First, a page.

Finn


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Finn

 (fĭn)
n.
1. A native or inhabitant of Finland.
2. A person of Finnish ancestry.

[From Swedish Finne.]

Finn

(ˈfɪn)
n
(Biography) Neil (Mullane). born 1958, New Zealand singer and songwriter; lead singer with the group Crowded House (from 1985) with whom he recorded the albums Crowded House (1986), Woodface (1991), and Time on Earth (2007). Solo albums include Try Whistling This (1998)

Finn

(fɪn)
n
1. (Peoples) a native, inhabitant, or citizen of Finland
2. (Languages) a speaker of a Finnic language, esp one of the original inhabitants of Russia, who were pushed northwards during the Slav migrations
3. a type of dinghy, designed to be sailed by one person
[Old English Finnas (plural); related to Old Norse Finnr Finn, Latin Fennī the Finns, Greek Phinnoi]

Finn

(fɪn)
n
(European Myth & Legend) known as Finn MacCool. (in Irish legend) chief of the Fianna, father of the heroic poet Ossian

Finn

(fɪn)

n.
1. a native or inhabitant of Finland.
2. a member of a Finnic people who are the principal inhabitants of Finland.
3. a member of any people speaking a Finnic language.

Finn

or Finn.,

Finnish.
ThesaurusAntonymsRelated WordsSynonymsLegend:
Noun1.Finn - a native or inhabitant of Finland
Finland, Republic of Finland, Suomi - republic in northern Europe; achieved independence from Russia in 1917
European - a native or inhabitant of Europe
Translations
Fin
finne
soomlane
suomalainen
Finac
フィンランド人
핀란드 사람
finnefinlenderfinlending
FinFinka
FinecFinka
finne
MfiniMfinlendi
ชาวฟินแลนด์
FinFinlandiyalı
người Phần Lan

Finn

[fɪn] Nfinlandés/esa m/f

Finn

[ˈfɪn] nFinlandais(e) m/f

Finn

nFinne m, → Finnin f

Finn

[fɪn] nfinlandese m/f

Finn

فِنْلنديّ Fin finne Finne Φινλανδός finés, finlandés suomalainen Finlandais Finac finlandese フィンランド人 핀란드 사람 Fin finne Fin finlandês финляндец finne ชาวฟินแลนด์ Fin người Phần Lan 芬兰人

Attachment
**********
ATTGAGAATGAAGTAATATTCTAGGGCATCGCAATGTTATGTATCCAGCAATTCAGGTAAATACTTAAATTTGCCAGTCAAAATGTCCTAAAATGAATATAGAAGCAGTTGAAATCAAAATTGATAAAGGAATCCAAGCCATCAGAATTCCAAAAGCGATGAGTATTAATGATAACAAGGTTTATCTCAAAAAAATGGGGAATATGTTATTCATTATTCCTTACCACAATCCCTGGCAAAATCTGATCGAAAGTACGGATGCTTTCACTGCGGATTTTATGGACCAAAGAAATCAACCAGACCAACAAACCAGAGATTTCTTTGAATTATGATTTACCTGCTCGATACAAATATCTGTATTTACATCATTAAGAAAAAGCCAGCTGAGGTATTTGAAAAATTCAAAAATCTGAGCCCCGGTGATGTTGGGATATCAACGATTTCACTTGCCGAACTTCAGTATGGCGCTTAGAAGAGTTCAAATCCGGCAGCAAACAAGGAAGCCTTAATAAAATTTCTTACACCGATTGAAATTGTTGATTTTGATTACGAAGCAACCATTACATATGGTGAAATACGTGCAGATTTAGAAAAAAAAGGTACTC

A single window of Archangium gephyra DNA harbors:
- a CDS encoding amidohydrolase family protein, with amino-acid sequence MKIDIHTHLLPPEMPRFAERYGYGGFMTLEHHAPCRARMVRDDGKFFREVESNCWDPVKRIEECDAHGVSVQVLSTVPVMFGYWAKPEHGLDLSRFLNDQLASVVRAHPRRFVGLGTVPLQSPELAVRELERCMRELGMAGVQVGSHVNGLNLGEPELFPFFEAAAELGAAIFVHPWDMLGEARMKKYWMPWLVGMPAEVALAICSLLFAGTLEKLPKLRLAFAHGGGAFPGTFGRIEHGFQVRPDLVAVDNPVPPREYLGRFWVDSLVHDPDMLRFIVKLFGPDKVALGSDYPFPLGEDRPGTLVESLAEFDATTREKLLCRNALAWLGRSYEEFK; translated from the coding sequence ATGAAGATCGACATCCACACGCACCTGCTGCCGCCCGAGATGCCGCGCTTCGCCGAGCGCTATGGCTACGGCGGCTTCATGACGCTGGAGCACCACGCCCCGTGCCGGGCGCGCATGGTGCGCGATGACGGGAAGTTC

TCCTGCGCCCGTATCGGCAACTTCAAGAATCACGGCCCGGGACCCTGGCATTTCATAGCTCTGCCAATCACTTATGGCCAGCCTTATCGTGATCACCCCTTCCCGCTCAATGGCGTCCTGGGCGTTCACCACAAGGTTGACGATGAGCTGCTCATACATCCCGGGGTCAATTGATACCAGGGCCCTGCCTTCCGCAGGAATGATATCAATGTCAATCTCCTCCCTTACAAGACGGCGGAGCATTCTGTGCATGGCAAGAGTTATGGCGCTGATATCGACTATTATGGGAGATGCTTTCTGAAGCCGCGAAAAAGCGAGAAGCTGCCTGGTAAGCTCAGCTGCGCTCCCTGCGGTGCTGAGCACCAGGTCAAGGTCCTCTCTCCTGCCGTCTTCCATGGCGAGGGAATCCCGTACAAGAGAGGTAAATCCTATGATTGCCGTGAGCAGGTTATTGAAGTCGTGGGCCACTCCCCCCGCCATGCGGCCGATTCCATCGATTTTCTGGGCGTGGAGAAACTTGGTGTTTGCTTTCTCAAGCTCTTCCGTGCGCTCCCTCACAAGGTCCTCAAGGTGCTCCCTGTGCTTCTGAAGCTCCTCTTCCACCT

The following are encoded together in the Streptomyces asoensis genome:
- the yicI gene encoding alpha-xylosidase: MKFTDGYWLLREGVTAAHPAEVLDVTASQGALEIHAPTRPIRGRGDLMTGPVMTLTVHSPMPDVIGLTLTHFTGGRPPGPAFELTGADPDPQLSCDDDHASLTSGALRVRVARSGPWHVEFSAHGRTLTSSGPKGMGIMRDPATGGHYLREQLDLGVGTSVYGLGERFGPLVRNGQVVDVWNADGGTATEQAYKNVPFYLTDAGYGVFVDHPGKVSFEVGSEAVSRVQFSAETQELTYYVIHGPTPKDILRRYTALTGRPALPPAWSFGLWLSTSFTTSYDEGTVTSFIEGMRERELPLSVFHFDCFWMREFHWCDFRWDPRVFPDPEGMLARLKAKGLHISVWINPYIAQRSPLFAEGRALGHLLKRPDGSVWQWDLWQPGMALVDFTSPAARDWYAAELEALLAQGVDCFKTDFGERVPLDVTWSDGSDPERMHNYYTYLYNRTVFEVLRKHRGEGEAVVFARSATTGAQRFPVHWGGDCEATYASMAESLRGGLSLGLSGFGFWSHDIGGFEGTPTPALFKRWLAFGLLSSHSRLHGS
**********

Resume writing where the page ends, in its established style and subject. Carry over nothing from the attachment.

References in classic literature ?
Mr Nutt reflected a moment, staring at his left boot; then he called out in a strong, loud and entirely lifeless voice, in which every syllable sounded alike: "Miss Barlow, take down a letter to Mr Finn, please.
DEAR FINN,--I think it would do; copy should reach us second post Saturday.
He had a noble new skeleton--the skeleton of the late and only local celebrity, Jimmy Finn, the village drunkard--a grisly piece of property which he had bought of Jimmy Finn himself, at auction, for fifty dollars, under great competition, when Jimmy lay very sick in the tan-yard a fortnight before his death.
Huck Finn is drawn from life; Tom Sawyer also, but not from an individual -- he is a combina- tion of the characteristics of three boys whom I knew, and therefore belongs to the composite order of archi- tecture.
Finn she 's the woman of the house came and beckoned me out, with a scared face.
Finn told me she was poor, but a busy, honest, little thing, who did n't mix with the other folks, but lived and worked alone.
Huck Finn, do you want me to let her SEE how bad I want to go?
Much of that they'll get out of you and Huck Finn, I reckon.
At one in the morning he saw Elijah Davis herding Henry Finn and Joe Hines, the lumber-jack, toward the door.
G'wan, you're foolin'," said Finn, the other lumberjack, a quiet, steady, Wisconsin man.
Finn called out to him to go away, and as he persisted in coming nearer, she hit him courageously with her umbrella over the head and, without once looking back, ran like the wind with the perambulator as far as the first house in the village.
There was a scene, but no more, for the Finn was too huge a man to invite personal encounter, and Captain Dome could only stigmatize his conduct to a running reiteration of "Yes, sir," and "No, sir," and "Sorry, sir.